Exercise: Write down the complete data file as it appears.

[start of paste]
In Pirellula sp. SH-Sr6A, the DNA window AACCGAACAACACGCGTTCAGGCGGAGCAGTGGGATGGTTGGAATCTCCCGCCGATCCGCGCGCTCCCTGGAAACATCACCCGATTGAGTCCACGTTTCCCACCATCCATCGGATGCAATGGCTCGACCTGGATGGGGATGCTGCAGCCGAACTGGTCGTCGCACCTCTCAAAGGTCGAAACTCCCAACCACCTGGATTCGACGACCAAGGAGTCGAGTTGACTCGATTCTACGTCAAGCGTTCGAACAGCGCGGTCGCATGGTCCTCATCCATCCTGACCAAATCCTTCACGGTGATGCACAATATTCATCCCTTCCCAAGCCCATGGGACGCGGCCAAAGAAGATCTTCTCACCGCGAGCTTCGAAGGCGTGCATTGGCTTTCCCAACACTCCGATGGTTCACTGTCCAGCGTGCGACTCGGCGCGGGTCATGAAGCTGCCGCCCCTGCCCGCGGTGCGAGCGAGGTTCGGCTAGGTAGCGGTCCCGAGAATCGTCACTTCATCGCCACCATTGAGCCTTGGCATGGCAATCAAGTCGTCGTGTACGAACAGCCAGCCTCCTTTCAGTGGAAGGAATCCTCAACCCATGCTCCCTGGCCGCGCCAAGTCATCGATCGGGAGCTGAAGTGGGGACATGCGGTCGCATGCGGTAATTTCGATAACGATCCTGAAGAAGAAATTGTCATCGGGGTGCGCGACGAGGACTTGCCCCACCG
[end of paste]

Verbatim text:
In Pirellula sp. SH-Sr6A, the DNA window AACCGAACAACACGCGTTCAGGCGGAGCAGTGGGATGGTTGGAATCTCCCGCCGATCCGCGCGCTCCCTGGAAACATCACCCGATTGAGTCCACGTTTCCCACCATCCATCGGATGCAATGGCTCGACCTGGATGGGGATGCTGCAGCCGAACTGGTCGTCGCACCTCTCAAAGGTCGAAACTCCCAACCACCTGGATTCGACGACCAAGGAGTCGAGTTGACTCGATTCTACGTCAAGCGTTCGAACAGCGCGGTCGCATGGTCCTCATCCATCCTGACCAAATCCTTCACGGTGATGCACAATATTCATCCCTTCCCAAGCCCATGGGACGCGGCCAAAGAAGATCTTCTCACCGCGAGCTTCGAAGGCGTGCATTGGCTTTCCCAACACTCCGATGGTTCACTGTCCAGCGTGCGACTCGGCGCGGGTCATGAAGCTGCCGCCCCTGCCCGCGGTGCGAGCGAGGTTCGGCTAGGTAGCGGTCCCGAGAATCGTCACTTCATCGCCACCATTGAGCCTTGGCATGGCAATCAAGTCGTCGTGTACGAACAGCCAGCCTCCTTTCAGTGGAAGGAATCCTCAACCCATGCTCCCTGGCCGCGCCAAGTCATCGATCGGGAGCTGAAGTGGGGACATGCGGTCGCATGCGGTAATTTCGATAACGATCCTGAAGAAGAAATTGTCATCGGGGTGCGCGACGAGGACTTGCCCCACCG